Having a tuck up in your underarm is possible if the amount of skin to remove is limited, but is not as effective as a traditional arm lift.  A traditional arm lift, or brachioplasty reduces excess skin and fat between your underarm and elbow, giving your arms a more youthful appearance.  It would be beneficial to have a consultation with a board certified plastic surgeon, to go over your procedure options and to see which procedure you are the best candidate for.




Shain A. Cuber, MD
Edison Plastic Surgeon
4.7 out of 5 stars 86 reviews

Arm Lift: Is it for you?

Yes it is possible to do a limited removal of skin from the armpit area. More extensive incisions are necessary to remove excess skin that is evident along the entire upper arm. Whether or not you have lost a massive amount of weight may predict what will work best for you. More weight loss implies more extra skin. Sometimes liposuction alone or even CoolSculpting can alleviate upper arm problems in select patients. Upper arm lifts aren’t very common, comprising less than one percent of ASAPS members’ procedures. I prefer to treat the upper-arm area with liposuction and avoid excising skin and subcutaneous tissue if possible because of the noticeable scar involved. However, some patients may be candidates for skin excision if they don’t mind the scar or don’t intend to expose their arms much. Whenever possible, I confine the scar to the armpit area rather than carry it down the inside of the upper arm.  So good luck as you see a surgeon to see which category you fit into!  "Dr. Joe"


Joe Gryskiewicz, MD, FACS
Minneapolis Plastic Surgeon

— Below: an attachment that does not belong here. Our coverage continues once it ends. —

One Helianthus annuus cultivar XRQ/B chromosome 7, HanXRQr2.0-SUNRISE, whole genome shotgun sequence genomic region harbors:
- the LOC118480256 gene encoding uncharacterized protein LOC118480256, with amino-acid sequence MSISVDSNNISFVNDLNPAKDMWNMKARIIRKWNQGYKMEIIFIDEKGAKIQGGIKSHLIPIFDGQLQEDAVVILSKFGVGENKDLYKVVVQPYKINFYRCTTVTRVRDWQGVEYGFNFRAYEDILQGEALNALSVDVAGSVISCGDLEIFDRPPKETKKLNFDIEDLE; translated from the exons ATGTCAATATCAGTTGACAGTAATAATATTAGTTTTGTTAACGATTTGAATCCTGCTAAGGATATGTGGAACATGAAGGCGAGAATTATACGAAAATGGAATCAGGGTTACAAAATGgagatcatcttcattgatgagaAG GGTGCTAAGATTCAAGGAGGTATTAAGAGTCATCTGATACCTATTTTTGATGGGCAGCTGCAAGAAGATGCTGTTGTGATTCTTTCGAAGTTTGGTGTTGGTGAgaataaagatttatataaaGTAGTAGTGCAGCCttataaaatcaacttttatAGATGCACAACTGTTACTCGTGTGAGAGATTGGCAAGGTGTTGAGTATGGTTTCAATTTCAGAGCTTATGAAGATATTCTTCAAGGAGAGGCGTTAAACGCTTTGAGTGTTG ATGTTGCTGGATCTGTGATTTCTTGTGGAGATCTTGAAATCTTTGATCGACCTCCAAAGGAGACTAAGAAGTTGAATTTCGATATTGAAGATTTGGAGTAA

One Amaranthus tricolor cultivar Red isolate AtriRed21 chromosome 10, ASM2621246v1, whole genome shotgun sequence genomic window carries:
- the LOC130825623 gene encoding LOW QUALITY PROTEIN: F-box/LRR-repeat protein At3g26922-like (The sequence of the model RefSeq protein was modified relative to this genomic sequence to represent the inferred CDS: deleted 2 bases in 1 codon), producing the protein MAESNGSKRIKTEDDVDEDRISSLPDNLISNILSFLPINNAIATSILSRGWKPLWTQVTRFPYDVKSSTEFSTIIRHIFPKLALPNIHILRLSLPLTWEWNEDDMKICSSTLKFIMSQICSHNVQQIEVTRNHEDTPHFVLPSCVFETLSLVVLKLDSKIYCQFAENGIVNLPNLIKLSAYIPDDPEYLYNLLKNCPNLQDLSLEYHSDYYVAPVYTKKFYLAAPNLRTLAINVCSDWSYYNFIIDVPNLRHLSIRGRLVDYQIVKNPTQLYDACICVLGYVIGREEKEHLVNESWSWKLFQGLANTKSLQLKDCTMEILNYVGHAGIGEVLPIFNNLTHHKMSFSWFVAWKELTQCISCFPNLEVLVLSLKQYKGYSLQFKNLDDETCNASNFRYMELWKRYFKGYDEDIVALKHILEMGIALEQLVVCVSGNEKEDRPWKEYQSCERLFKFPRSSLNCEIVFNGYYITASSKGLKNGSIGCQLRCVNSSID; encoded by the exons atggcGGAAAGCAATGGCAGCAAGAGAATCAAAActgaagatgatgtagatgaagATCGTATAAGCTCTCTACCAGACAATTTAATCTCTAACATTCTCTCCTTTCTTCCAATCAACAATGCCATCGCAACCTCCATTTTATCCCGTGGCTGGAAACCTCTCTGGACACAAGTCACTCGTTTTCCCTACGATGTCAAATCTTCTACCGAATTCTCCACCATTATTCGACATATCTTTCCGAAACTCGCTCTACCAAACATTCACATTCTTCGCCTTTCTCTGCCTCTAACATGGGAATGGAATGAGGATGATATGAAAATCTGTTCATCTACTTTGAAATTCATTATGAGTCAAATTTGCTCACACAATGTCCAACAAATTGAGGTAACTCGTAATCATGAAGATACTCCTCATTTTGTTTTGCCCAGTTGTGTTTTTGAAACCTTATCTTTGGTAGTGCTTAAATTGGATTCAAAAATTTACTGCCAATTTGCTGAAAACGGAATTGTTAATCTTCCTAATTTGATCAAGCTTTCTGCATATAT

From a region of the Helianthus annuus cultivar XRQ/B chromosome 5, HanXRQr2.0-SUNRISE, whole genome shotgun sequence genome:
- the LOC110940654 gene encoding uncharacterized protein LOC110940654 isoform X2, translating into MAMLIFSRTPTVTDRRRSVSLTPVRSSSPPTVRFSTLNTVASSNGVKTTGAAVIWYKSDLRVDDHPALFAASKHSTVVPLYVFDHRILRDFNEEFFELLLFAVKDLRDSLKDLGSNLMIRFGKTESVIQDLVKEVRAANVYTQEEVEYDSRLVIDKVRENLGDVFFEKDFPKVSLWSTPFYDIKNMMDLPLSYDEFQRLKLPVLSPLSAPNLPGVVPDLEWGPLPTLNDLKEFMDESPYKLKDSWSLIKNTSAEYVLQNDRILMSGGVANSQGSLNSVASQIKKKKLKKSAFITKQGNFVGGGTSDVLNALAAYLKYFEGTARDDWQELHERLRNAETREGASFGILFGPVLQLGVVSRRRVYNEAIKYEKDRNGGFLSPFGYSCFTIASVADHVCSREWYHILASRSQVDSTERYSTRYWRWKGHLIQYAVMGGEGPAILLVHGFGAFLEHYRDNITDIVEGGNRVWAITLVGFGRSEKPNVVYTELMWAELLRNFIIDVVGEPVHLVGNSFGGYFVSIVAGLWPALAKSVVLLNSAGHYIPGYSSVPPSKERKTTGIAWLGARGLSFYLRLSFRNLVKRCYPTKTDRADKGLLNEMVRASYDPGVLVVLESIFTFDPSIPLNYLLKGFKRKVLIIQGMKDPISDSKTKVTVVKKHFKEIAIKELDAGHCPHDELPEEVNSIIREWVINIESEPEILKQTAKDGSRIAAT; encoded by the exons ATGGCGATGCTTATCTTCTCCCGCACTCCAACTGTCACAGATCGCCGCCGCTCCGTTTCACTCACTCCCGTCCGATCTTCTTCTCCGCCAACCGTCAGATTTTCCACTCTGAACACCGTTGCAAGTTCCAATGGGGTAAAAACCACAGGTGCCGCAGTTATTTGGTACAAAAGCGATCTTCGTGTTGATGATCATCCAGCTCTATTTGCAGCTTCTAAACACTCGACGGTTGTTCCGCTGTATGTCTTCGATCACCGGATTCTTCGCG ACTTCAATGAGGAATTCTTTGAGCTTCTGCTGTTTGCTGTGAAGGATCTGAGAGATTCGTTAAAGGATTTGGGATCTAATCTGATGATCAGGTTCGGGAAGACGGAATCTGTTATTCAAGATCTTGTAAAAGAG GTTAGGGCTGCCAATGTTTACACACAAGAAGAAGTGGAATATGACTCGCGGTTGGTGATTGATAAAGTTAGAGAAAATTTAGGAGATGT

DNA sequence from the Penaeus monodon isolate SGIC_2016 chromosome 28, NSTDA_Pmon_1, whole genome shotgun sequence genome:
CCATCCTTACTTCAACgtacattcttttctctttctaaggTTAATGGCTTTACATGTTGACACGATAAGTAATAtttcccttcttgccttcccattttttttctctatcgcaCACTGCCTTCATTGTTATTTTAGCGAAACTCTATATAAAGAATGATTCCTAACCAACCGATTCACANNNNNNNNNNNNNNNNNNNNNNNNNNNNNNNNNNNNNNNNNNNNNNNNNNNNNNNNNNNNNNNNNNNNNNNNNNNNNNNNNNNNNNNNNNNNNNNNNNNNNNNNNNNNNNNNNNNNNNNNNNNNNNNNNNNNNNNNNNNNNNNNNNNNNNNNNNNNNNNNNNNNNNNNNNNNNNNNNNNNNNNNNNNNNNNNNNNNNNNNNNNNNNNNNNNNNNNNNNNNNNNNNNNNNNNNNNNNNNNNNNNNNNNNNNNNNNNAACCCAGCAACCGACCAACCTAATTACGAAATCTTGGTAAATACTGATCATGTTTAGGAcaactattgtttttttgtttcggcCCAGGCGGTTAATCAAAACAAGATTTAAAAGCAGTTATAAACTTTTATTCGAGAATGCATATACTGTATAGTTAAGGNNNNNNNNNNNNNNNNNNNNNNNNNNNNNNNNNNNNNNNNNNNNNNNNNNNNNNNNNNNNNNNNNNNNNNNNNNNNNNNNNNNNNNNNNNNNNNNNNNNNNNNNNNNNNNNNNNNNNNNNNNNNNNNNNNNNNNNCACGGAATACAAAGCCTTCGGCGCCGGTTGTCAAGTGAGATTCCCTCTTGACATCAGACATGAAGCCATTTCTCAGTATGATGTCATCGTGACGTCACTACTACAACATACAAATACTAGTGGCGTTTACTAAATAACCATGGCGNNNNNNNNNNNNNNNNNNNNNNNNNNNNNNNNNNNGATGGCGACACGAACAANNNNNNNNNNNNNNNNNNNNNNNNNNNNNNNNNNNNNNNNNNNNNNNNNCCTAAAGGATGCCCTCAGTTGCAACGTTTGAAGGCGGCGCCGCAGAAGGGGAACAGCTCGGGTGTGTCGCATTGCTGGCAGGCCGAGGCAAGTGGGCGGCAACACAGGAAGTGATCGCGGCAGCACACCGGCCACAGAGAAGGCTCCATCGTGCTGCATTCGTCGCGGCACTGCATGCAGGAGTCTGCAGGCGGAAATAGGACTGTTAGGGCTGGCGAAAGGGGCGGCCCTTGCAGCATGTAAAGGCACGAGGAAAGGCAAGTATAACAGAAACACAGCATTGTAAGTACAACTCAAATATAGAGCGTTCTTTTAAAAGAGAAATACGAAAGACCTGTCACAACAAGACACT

5.0 out of 5 stars 279 reviews

Options for you

It is difficult to determine whether an armlift would be beneficial for you without any photos. If it is just skin laxity in the upper region of your arm, then a limited brachioplasty (armlift) may be of benefit to you. But if the laxity extends to your elbow then a full brachioplasty may be needed. All of this can be determined by consulting with a board certified surgeon that specializes in body contouring procedures. For more information, I have included a link below that may be of help to you. Best of luck.

Siamak Agha, MD, PhD, FACS
Orange County Plastic Surgeon
4.7 out of 5 stars 106 reviews

Arm Lift Options

In selected patients with mild loose skin in the most upper part of the arm, a lift into the arm pit can be considered. But in most patients, a full arm lift is better. You should discuss this with a Board Certified plastic surgeon

Karol A. Gutowski, MD, FACS
Chicago Plastic Surgeon
4.9 out of 5 stars 71 reviews

Brachioplasty scars

A brachioplast or "arm lift" can be one of the most rewarding procedures when chosen for the right candidate.  Disproportionate arm volume in conjunction with redundant skin can be extremely frustrating for patients.  In my opinion, to properly address these issues it is often necessary to remove a significant amount of fat from the upper arm extending from the shoulder to the elbow. In addition, there exists redundant skin throughout the circumference of the arm which is best removed through a strategically placed incision down the length of the arm.  Its impressive when you measure the preop circumference of the arm and compare the measurements to the post op numbers.  Tucking the skin in the arm pit will lead to a very limited change, but without seeing any photos, my answer is purely hypothetical. Best of luck

John Renucci, MD, FACS
Grand Rapids Plastic Surgeon
5.0 out of 5 stars 27 reviews

These answers are for educational purposes and should not be relied upon as a substitute for medical advice you may receive from your physician. If you have a medical emergency, please call 911. These answers do not constitute or initiate a patient/doctor relationship.